0

Full Content is available to subscribers

Subscribe/Learn More  >

A Flow Starvation Model for Tilting Pad Journal Bearings and Evaluation of Frequency Response Functions: A Contribution Towards Understanding the Onset of Low Frequency Shaft Motions

[+] Author Affiliations
Luis San Andrés, Bonjin Koo

Texas A&M University, College Station, TX

Makoto Hemmi

Hitachi, Ltd., Hitachinaka, Japan

Paper No. GT2017-64822, pp. V07AT34A030; 15 pages
doi:10.1115/GT2017-64822
From:
  • ASME Turbo Expo 2017: Turbomachinery Technical Conference and Exposition
  • Volume 7A: Structures and Dynamics
  • Charlotte, North Carolina, USA, June 26–30, 2017
  • Conference Sponsors: International Gas Turbine Institute
  • ISBN: 978-0-7918-5092-3
  • Copyright © 2017 by ASME

abstract

Direct lubrication tilting pad journal bearings (TPJBs) require of less oil flow, reduce power consumption and offer cooler pad temperatures for operation at high surface speeds. Although apparently free of a hydrodynamic instability, the literature shows that direct lubrication TPJBs exhibit unexpected shaft vibrations with a broadband low frequency range, albeit small in amplitude. Published industrial practice demonstrates the inlet lubrication type, a reduced supply flow rate causing film starvation, and the bearing discharge conditions (evacuated or end sealed) affect the onset, gravity and persistency of the sub synchronous (SSV) hash motions. The paper presents a physical model to predict the performance of TPJBs with flow conditions ranging from over flooded to extreme starvation. Lubricant starvation occurs first on an unloaded pad, thus producing a (beneficial) reduction in drag power. As the supplied flowrate decreases further, fluid starvation moves towards the loaded pads and affects the film temperature and power loss, increases the journal eccentricity, and modifies the dynamic force coefficients of each tilting pad and thus the whole bearing. For a point mass rotor supported on a TPJB, the analysis produces eigenvalues and frequency response functions (FRFs) from three physical models for lateral rotor displacements: one with frequency reduced (4×4) bearing stiffness (K) and damping (C) coefficients and another with constant K-C-M (inertia) coefficients over a frequency range. The third model keeps the degrees of freedom (tilting) of each pad and incorporates the full matrices of force coefficients including fluid inertia. Predictions of rotordynamic performance follow for two TPJBs: one bearing with load between pads (LBP) configuration, and the other with a load on a pad (LOP) configuration. For both examples, under increasingly poor lubricant flow conditions, the damping ratio for the rotor-bearing low frequency (SSV) modes decreases, thus producing an increase in the amplitude of the FRFs. For the LOP bearing, a large static load produces a significant asymmetry in the force coefficients; the rotor-bearing has a small stiffness and damping for shaft displacements in the direction orthogonal to the load. A reduction in lubricant flow only exacerbates the phenomenon; starvation reaches the loaded pad to eventually cause the onset of low frequency (SSV) instability. The bearing analyzed showed similar behavior in a test bench. The predictions thus show a direct correlation between lubricant flow starvation and the onset of SSV.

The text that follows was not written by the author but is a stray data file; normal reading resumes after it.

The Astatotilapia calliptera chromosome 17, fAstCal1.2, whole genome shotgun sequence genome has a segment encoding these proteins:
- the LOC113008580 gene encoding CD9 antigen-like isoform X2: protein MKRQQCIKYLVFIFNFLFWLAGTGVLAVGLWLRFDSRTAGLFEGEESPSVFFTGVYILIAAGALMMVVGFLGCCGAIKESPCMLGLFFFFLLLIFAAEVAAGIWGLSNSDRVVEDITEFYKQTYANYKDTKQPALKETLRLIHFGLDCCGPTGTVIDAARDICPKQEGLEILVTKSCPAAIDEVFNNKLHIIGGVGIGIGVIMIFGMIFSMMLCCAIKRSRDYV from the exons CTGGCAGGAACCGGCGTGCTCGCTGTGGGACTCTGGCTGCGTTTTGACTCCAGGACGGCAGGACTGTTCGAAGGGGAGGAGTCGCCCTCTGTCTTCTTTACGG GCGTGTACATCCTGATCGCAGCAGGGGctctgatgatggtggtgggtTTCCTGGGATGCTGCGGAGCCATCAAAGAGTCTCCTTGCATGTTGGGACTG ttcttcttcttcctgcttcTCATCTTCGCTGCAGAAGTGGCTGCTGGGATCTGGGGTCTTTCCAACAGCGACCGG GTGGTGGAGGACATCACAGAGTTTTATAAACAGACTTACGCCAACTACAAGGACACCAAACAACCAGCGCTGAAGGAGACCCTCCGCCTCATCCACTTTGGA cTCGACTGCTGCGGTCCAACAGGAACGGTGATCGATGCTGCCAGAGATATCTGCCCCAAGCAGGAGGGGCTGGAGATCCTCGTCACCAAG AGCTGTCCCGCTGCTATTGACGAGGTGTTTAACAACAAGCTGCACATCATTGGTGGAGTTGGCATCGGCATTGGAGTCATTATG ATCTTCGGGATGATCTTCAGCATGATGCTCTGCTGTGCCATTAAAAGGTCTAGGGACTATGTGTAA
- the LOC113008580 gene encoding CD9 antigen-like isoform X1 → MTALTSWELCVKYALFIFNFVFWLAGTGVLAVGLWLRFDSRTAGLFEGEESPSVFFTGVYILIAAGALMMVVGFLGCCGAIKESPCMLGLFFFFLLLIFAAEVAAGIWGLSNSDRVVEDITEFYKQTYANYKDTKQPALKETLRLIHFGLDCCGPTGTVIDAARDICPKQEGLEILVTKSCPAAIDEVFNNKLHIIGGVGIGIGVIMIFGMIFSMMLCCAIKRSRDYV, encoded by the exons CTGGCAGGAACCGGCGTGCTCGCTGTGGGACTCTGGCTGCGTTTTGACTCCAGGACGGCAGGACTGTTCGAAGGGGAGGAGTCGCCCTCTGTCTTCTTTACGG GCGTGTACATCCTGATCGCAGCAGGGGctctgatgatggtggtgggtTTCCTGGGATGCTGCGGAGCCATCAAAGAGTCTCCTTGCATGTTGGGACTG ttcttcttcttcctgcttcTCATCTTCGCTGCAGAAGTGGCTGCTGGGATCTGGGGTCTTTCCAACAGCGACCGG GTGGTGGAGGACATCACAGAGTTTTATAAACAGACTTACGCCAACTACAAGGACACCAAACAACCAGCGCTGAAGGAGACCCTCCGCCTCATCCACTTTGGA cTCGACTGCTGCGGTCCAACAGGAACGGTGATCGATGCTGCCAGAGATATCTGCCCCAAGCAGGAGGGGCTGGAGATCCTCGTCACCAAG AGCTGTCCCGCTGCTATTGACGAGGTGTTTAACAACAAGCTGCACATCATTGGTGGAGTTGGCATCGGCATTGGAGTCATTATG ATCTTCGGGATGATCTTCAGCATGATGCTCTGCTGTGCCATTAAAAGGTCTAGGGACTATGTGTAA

Copyright © 2017 by ASME

Figures

Tables

Interactive Graphics

Video

Country-Specific Mortality and Growth Failure in Infancy and Yound Children and Association With Material Stature

Use interactive graphics and maps to view and sort country-specific infant and early dhildhood mortality and growth failure data and their association with maternal

NOTE:
Citing articles are presented as examples only. In non-demo SCM6 implementation, integration with CrossRef’s "Cited By" API will populate this tab (http://www.crossref.org/citedby.html).

Some tools below are only available to our subscribers or users with an online account.

Related Content

Customize your page view by dragging and repositioning the boxes below.

Related eBook Content
Topic Collections

Sorry! You do not have access to this content. For assistance or to subscribe, please contact us:

  • TELEPHONE: 1-800-843-2763 (Toll-free in the USA)
  • EMAIL: asmedigitalcollection@asme.org
Sign In